Characterization of NM toxicological potential includes a diverse array of both in vitro and in vivo tests that need to be performed, in light of how NM physico-chemical properties impact the test systems.

In vitro tests include cytotoxicity assessment and assessment of metabolic activity of cells. Additionally, genotoxicity assays can also be performed in vitro to evaluate mutagenic and clastogenic potential. Challenges to in vitro genotoxicity test systems include limited nanomaterial diffusion across the bacterial cell and lack of bacterial endocytic ability for the Ames test (OECD 471) and NM interaction with cytochalasin B affecting the in vitro micronucleus assay (OECD 487). Recommendations for in vitro genotoxicity assessments include extensive dose-response investigations relating dose to physiologically relevant levels when possible and avoiding excessively high doses; justification of dose selection with toxicity and cytotoxicity data; assessment of NM exposure to the target tissue cells; use of the micronucleus test adaptations instead of the Ames test and the use of the HPTR forward mutation (OECD 476) assay to evaluate mutagenic potential (Doak, 2012).[3] Correlative in vivo genotoxicity tests, such the COMET, pig-a and in vivo micronucleus assays, also are recommended to help assess misleading positive results and potential effects of chronic exposures (ENV/JM/MONO, 2014).[4]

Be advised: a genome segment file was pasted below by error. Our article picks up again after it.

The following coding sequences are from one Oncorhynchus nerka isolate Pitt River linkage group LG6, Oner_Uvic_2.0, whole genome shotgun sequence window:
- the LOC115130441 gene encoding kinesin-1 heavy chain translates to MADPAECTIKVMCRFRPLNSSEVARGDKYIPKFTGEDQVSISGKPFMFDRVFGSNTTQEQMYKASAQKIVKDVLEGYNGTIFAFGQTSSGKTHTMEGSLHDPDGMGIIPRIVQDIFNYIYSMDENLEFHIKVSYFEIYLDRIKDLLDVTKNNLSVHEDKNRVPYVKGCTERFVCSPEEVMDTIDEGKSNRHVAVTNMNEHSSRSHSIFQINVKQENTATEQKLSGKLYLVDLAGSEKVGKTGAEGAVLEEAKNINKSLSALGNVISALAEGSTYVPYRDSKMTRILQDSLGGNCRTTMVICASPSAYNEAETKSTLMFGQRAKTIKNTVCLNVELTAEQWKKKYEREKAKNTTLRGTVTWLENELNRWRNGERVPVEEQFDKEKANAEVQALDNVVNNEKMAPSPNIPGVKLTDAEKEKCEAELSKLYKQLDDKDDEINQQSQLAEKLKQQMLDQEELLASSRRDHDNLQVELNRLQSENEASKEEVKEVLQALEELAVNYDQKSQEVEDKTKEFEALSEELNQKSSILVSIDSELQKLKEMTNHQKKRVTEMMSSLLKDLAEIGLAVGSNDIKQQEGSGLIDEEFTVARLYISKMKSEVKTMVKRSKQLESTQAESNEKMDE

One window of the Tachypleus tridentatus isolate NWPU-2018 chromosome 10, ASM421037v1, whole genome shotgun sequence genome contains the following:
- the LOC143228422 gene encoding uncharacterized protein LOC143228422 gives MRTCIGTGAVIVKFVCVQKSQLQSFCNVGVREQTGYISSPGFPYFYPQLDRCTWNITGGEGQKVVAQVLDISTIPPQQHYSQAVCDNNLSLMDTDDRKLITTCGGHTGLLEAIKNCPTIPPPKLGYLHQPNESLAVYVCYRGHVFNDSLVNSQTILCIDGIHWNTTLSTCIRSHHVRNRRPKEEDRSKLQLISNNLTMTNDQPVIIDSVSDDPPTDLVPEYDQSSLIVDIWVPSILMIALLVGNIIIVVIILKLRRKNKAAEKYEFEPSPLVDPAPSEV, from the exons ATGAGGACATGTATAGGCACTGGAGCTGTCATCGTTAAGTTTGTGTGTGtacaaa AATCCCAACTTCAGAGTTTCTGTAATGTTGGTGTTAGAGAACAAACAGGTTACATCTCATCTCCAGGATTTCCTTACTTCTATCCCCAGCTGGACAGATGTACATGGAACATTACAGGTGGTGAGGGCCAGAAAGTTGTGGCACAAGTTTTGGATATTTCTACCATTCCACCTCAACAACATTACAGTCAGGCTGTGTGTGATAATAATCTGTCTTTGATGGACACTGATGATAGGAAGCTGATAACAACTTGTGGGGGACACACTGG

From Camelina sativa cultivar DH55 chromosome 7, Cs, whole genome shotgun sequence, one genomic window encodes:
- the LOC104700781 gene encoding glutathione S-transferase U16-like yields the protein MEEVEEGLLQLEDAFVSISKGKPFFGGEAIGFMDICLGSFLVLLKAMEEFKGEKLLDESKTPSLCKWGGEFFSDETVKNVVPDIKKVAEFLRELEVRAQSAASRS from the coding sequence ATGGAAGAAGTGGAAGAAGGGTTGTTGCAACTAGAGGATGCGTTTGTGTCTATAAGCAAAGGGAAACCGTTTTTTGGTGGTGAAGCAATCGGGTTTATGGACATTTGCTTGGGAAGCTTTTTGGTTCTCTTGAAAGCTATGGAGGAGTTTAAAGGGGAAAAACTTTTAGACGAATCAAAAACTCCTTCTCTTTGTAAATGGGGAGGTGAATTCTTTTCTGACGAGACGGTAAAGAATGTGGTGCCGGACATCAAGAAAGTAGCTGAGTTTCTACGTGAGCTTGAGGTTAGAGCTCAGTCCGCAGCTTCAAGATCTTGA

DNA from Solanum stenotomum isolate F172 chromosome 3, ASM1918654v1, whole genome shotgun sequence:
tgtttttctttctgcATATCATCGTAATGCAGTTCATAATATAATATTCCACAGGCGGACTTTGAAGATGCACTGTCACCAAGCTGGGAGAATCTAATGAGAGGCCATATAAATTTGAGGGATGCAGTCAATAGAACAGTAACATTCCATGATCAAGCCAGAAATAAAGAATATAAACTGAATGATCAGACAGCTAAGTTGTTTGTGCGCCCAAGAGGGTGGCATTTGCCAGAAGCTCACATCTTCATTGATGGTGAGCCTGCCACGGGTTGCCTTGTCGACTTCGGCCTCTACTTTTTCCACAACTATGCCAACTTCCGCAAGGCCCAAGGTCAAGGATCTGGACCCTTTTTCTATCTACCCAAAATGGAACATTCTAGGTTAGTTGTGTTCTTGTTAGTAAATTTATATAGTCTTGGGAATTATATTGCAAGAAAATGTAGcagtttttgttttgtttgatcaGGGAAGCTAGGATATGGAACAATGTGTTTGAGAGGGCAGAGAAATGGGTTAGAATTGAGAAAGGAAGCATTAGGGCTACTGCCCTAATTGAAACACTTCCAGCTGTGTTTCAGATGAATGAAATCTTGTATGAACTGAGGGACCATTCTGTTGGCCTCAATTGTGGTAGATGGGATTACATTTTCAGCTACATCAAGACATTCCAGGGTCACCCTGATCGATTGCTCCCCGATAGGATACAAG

The need to perform in vivo safety testing should be evaluated based on individual product characteristics. Determining the amount of a food substance that can be consumed involves the application of a safety factor to a “no observed adverse effect level” (NOAEL). This NOAEL is obtained by performing in vivo safety studies. FDA recommends conducting a comprehensive toxicology assessment, based on Red Book guidance (Redbook 2000, 2007) and standard guidelines.[5] Safety assessments, using in vivo testing outcomes, should be performed in light of toxicokinetic investigations, organ and systemic NM distribution and elimination as well as bioavailability data. In certain instances, additional studies may be warranted on a case-by-case basis when toxicological endpoints, such as risk of alloimmunization, may not be addressed using the standard guidelines.